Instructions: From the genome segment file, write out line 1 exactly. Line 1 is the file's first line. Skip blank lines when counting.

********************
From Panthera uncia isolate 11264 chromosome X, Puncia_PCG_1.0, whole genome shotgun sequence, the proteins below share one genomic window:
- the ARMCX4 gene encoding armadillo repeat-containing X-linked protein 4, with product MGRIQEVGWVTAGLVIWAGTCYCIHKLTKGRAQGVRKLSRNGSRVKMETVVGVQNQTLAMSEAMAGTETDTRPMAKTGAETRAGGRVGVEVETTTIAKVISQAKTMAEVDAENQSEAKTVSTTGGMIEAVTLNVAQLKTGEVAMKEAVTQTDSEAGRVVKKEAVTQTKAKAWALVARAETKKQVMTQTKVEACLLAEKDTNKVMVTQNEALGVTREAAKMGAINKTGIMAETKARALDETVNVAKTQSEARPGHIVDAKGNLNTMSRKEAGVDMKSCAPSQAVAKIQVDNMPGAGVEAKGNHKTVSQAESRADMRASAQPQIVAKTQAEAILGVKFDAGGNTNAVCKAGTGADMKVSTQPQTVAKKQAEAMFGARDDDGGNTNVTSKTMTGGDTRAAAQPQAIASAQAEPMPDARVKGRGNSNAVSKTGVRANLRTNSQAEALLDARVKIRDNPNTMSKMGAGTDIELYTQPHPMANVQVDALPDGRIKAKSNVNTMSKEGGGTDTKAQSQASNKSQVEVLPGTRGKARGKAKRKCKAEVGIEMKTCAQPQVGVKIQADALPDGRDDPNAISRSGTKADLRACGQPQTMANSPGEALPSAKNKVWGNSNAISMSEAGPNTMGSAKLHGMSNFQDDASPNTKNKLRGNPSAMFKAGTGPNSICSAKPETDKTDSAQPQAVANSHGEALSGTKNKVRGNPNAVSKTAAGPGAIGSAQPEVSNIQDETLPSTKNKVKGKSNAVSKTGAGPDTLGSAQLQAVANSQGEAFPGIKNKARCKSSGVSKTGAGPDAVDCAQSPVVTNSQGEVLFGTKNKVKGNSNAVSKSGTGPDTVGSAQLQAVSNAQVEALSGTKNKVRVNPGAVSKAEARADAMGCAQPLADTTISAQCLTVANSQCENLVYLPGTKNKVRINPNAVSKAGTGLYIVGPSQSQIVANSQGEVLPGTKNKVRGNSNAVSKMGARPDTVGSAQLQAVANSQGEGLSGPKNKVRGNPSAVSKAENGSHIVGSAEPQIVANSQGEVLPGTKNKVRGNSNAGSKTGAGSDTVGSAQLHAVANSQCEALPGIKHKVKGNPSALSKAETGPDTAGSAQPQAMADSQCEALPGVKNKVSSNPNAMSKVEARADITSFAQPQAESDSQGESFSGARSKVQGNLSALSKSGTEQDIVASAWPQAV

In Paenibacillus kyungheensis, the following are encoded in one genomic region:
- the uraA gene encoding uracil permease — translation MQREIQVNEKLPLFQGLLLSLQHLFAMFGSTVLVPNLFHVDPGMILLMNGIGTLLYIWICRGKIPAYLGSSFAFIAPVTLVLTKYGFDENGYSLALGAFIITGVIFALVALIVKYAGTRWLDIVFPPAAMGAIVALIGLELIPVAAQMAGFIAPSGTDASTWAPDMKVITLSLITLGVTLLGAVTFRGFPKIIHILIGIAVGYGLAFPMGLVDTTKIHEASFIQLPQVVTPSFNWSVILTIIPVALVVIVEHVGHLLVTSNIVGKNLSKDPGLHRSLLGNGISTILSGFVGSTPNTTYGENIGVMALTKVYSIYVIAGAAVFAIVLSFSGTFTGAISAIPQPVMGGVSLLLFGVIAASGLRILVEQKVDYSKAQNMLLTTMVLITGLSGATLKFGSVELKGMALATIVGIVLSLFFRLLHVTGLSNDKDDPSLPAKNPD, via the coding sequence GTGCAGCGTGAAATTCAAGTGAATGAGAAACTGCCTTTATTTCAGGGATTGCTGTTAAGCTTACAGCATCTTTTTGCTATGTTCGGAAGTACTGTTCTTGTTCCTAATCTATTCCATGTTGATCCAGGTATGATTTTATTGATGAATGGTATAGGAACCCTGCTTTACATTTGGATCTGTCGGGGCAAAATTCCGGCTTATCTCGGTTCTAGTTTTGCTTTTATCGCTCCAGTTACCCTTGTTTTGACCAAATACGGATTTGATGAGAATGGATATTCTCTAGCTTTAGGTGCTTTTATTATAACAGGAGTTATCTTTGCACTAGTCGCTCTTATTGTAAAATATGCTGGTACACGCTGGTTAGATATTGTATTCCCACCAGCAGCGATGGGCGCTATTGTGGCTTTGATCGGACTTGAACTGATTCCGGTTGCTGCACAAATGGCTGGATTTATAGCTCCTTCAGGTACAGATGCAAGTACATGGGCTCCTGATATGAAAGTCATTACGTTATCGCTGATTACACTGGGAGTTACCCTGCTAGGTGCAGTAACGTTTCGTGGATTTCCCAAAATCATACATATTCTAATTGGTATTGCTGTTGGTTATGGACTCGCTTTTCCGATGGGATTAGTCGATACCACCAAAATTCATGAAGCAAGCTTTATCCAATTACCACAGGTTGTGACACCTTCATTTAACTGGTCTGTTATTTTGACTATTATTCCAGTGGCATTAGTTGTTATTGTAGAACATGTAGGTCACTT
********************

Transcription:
From Panthera uncia isolate 11264 chromosome X, Puncia_PCG_1.0, whole genome shotgun sequence, the proteins below share one genomic window: